After fighting on behalf of their country, none of the four brothers ever got to step foot on Irish soil again.

Commemorating the Comrades

Martin is buried in Poperinghe New Military Cemetery amongst 674 others and lies next to many of his comrades. However, he is not alone commemorated in Belgium. On the 7th of October of 2008, Mary McAleese laid a wreath on behalf of the people of the country at the Mayo Memorial Peace Wall in Castlebar. The monument includes Martin’s name and sits prominently in the heart of my county town.

Martin's grave in Poperinghe New Military Cemetary.

The Mayo Memorial Peace Wall.

The Story Continued...

Interestingly enough, the story does not stop there. One of Martin’s nephews Thomas Murray joined the Irish Army and served in the Congo. He is pictured on the left side of the photo with his arms around the child.

Also, another one of his nephews, Jimmy Murray, went on to join the NYPD. The Murray family is no stranger to serving their country and prioritising the protection of civilians and this deep rooted belief is evident throughout every generation.

"A generation which ignores history has no past- and no future"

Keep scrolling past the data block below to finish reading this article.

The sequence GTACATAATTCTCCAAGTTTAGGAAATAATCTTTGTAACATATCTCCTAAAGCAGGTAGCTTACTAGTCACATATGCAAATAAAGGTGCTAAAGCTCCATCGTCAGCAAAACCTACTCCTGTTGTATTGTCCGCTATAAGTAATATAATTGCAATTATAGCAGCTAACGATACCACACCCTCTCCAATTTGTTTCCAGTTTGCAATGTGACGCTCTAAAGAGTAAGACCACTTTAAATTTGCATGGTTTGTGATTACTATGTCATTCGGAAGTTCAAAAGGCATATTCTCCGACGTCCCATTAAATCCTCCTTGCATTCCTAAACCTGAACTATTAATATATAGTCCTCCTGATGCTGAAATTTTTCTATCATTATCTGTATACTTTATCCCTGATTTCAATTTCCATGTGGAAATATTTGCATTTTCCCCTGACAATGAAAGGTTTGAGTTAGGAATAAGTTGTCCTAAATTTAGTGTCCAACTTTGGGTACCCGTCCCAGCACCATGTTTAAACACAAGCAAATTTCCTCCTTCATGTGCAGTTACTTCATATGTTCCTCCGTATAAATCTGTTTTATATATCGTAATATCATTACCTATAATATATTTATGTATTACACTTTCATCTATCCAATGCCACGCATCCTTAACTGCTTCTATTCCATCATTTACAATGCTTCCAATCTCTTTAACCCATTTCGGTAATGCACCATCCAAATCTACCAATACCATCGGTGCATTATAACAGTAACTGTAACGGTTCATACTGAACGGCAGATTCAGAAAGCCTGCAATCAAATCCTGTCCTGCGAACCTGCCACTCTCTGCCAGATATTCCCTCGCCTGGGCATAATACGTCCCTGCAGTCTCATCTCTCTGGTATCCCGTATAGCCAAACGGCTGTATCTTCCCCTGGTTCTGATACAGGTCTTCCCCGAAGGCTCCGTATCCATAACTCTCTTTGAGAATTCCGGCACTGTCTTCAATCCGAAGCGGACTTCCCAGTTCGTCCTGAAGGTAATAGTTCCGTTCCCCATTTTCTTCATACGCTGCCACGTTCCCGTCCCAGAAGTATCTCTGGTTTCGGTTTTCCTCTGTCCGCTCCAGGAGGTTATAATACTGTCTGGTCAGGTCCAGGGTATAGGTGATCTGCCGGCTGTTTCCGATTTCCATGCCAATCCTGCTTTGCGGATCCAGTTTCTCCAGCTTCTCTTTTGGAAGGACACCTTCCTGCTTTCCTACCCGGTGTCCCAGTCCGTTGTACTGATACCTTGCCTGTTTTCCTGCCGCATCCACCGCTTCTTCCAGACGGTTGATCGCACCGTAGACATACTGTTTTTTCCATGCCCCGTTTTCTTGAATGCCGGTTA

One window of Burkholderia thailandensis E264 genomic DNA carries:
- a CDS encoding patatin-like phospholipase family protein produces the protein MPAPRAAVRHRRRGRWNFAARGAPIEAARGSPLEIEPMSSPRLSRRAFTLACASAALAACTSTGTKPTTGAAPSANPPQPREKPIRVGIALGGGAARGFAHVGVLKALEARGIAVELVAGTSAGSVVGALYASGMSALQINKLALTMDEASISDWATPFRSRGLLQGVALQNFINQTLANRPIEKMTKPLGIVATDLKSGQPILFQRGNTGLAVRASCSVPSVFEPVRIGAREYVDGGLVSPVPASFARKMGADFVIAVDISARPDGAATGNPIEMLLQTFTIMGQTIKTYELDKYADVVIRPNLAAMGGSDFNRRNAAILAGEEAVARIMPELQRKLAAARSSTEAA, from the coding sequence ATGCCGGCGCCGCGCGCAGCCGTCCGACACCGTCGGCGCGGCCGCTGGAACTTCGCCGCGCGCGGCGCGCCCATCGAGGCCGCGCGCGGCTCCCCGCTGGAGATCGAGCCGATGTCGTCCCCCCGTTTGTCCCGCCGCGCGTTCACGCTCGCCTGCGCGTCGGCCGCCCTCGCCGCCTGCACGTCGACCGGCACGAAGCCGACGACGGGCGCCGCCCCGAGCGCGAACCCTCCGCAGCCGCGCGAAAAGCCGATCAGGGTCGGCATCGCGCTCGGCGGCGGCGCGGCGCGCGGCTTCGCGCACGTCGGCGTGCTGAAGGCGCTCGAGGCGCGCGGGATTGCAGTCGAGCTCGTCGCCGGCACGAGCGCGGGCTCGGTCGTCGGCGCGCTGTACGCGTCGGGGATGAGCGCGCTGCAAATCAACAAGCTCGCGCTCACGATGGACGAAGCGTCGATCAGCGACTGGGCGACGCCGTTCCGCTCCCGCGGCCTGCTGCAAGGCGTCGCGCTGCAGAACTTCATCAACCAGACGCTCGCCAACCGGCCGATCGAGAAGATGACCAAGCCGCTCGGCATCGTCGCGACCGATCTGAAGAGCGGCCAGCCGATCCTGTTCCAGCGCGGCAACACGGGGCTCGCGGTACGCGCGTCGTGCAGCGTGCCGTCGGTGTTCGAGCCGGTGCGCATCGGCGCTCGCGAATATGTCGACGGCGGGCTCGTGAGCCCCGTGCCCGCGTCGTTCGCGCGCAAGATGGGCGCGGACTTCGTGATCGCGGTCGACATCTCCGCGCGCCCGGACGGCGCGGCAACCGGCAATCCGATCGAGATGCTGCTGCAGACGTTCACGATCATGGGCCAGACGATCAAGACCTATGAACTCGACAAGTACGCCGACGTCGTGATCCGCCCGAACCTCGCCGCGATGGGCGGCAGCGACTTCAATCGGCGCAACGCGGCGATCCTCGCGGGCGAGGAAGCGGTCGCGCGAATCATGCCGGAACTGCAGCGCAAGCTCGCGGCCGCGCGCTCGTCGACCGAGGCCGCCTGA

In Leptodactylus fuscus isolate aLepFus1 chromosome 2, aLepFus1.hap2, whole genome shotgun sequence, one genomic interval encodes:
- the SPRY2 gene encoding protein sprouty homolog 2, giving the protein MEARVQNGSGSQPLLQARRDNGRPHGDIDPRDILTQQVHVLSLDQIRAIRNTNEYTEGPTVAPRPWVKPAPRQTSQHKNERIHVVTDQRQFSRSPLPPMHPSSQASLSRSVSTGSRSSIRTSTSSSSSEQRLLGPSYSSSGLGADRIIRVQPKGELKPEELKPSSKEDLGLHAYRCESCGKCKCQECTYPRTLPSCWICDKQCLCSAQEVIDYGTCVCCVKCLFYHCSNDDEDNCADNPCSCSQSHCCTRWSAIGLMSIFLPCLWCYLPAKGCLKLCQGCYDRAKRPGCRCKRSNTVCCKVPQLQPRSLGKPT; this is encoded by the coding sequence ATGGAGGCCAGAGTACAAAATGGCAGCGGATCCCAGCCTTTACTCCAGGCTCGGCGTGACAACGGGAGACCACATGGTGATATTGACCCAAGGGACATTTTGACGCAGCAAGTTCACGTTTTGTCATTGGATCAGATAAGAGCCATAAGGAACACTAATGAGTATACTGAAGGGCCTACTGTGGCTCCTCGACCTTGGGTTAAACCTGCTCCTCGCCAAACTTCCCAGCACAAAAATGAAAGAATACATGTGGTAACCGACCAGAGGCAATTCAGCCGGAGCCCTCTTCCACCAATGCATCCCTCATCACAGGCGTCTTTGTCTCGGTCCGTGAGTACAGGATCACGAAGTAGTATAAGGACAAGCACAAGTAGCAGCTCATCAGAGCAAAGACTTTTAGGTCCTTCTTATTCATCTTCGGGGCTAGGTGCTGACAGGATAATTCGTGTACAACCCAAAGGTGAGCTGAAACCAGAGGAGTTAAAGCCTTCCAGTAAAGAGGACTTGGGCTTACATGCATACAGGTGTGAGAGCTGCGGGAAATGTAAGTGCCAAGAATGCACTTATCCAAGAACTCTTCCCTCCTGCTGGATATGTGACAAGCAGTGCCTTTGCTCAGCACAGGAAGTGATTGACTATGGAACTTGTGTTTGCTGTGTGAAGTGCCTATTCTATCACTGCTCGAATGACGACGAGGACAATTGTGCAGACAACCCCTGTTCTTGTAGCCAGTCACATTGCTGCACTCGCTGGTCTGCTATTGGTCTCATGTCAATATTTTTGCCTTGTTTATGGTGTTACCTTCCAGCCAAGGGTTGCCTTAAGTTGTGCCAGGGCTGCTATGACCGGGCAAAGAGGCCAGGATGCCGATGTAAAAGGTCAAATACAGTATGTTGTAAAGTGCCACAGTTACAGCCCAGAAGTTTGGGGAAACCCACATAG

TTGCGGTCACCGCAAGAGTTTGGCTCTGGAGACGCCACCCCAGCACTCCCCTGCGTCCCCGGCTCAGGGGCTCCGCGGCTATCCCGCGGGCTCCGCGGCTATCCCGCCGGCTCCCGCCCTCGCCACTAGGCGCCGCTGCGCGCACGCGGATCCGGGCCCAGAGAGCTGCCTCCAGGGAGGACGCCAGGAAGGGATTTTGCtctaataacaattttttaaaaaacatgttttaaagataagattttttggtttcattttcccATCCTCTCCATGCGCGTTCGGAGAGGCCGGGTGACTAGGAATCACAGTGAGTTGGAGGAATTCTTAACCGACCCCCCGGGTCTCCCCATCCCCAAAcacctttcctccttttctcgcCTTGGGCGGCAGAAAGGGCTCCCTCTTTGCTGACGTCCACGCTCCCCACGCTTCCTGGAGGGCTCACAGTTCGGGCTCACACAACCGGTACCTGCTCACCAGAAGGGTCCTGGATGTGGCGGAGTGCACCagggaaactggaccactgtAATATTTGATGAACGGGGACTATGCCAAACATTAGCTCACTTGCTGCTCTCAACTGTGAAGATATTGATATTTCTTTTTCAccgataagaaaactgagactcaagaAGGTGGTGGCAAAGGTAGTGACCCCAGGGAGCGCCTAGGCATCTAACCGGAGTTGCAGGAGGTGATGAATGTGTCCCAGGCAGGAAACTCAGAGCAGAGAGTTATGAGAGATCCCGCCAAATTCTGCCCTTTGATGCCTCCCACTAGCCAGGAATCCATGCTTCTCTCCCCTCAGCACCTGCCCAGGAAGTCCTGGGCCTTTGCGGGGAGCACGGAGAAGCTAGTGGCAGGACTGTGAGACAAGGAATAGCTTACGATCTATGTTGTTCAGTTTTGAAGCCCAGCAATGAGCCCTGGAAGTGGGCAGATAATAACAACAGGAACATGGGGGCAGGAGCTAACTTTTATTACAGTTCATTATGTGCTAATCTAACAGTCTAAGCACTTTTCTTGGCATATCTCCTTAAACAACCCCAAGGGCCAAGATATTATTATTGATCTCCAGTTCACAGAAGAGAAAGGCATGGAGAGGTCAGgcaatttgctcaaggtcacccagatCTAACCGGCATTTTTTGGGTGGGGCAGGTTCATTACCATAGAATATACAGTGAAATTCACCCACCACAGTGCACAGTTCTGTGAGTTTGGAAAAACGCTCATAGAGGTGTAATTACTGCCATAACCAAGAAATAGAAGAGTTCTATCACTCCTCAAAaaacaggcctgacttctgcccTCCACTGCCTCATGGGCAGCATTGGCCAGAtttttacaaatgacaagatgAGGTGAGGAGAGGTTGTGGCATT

-Robert A. Heinlein

My background

My Application

I can distinctly remember being introduced to the My Adopted Soldier programme by my ever so talented and enthusiastic teacher Ms Gannon. She informed my class of the necessary entry process and what the outcome would be. Honestly, I stared at the interactive white board with a degree of courage but an abundance of apprehension. As I am an only child from the West of Ireland who is afraid of my own shadow, I could never have predicted that I would be a beneficiary of this scheme.

People. That is what initially attracted me to this competition. What is history without the humans behind it? World leaders are often remembered in either a positive or negative light. The instructions that they give are credited with the success or failure of an era. However, it is ordinary people all around the world like Martin Murray who make the change. Everyday people risk their lives for others only to be counted as a faceless statistic. History essays that are filled quotes and numbers, retained and then regurgitated are worthless if the candidate cannot identify personally with the event.